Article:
I urge my colleagues on both sides of the aisle to ignore and set aside some of the arguments that have been made that do not stand up to scrutiny. To understand what we are doing in this bill is to give these young people a chance but to hold them to a standard which very few of us can live up to. We want to make sure they apply within 1 year of this bill passing. We want to make sure they have their chance to succeed. When they do, we will be a better nation for it.
All across this country the leaders at universities and colleges tell us these are the young people we want who will make this a better nation. Some of the arguments that have been made suggest this is going to be a piece of cake, it is so easy for these young people. It will not be. It will be a hard process and a difficult road to follow. But in the name of justice, in the name of fairness, give these young people a chance--a chance to be part of this great country.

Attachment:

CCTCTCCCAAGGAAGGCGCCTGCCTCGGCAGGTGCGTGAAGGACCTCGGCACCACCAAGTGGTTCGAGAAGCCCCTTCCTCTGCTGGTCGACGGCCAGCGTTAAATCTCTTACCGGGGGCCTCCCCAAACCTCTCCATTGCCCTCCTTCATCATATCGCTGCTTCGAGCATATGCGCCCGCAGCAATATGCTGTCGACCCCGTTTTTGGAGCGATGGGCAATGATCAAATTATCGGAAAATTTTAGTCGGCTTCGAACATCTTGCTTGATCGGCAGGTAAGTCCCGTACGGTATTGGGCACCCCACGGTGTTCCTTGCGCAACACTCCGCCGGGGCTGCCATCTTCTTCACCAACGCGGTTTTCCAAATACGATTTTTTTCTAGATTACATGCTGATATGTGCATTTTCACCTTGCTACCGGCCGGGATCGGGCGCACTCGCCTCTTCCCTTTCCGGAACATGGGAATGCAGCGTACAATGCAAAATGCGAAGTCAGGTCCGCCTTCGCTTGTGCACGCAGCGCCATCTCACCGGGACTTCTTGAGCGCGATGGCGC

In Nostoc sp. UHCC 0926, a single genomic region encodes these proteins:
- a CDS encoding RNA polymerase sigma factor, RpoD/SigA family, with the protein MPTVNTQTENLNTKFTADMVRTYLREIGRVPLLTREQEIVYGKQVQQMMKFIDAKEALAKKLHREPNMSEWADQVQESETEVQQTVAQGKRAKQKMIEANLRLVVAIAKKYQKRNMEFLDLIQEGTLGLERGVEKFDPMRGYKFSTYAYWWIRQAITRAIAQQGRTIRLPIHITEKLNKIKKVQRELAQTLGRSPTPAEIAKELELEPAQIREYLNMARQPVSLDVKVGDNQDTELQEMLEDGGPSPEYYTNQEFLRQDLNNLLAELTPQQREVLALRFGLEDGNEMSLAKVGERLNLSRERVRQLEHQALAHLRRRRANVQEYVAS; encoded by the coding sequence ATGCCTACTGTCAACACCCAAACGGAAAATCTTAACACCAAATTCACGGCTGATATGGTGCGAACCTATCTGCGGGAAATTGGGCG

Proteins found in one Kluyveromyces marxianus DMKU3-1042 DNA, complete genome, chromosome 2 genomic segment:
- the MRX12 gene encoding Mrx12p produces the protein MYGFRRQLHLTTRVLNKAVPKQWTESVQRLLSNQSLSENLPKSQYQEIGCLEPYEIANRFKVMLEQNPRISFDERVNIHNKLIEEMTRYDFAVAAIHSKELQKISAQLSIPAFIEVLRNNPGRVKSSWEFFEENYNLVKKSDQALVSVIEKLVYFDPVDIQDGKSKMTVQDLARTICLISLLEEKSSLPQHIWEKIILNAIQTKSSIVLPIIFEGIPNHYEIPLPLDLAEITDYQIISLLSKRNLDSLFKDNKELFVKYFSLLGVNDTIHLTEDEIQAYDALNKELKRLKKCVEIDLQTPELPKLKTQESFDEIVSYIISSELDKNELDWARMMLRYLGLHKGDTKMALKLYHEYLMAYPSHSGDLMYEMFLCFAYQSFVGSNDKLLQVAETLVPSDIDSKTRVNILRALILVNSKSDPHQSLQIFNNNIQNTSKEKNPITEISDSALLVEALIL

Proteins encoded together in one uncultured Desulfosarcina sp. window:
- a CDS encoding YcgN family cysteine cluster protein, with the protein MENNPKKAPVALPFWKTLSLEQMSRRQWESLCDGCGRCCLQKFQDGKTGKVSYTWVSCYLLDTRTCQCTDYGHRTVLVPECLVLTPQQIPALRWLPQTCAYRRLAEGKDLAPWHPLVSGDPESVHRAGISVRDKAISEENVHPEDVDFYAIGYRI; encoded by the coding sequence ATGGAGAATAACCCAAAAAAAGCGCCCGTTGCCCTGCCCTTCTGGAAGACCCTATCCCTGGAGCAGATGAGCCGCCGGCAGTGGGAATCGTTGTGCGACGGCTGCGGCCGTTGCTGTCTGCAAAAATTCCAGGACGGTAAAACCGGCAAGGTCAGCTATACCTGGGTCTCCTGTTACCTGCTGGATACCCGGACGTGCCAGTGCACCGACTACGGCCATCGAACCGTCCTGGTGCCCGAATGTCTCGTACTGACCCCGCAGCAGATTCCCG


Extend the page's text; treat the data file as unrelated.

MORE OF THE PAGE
Every single one of us, but for those who were Native Americans here long before the White people arrived, have come to this country as immigrants--not this generation perhaps but in previous generations. Those who were African American have come against their will. The fact is, they are here, and they are what makes America the great Nation it is. Our diversity is our strength and these young people are as strong as they come.
Let's pass the DREAM Act. Let's make these dreams come true. Let's stand, once and for all, and say this just Nation not only has room but welcomes all this talent that has come to our shores.
I yield the floor.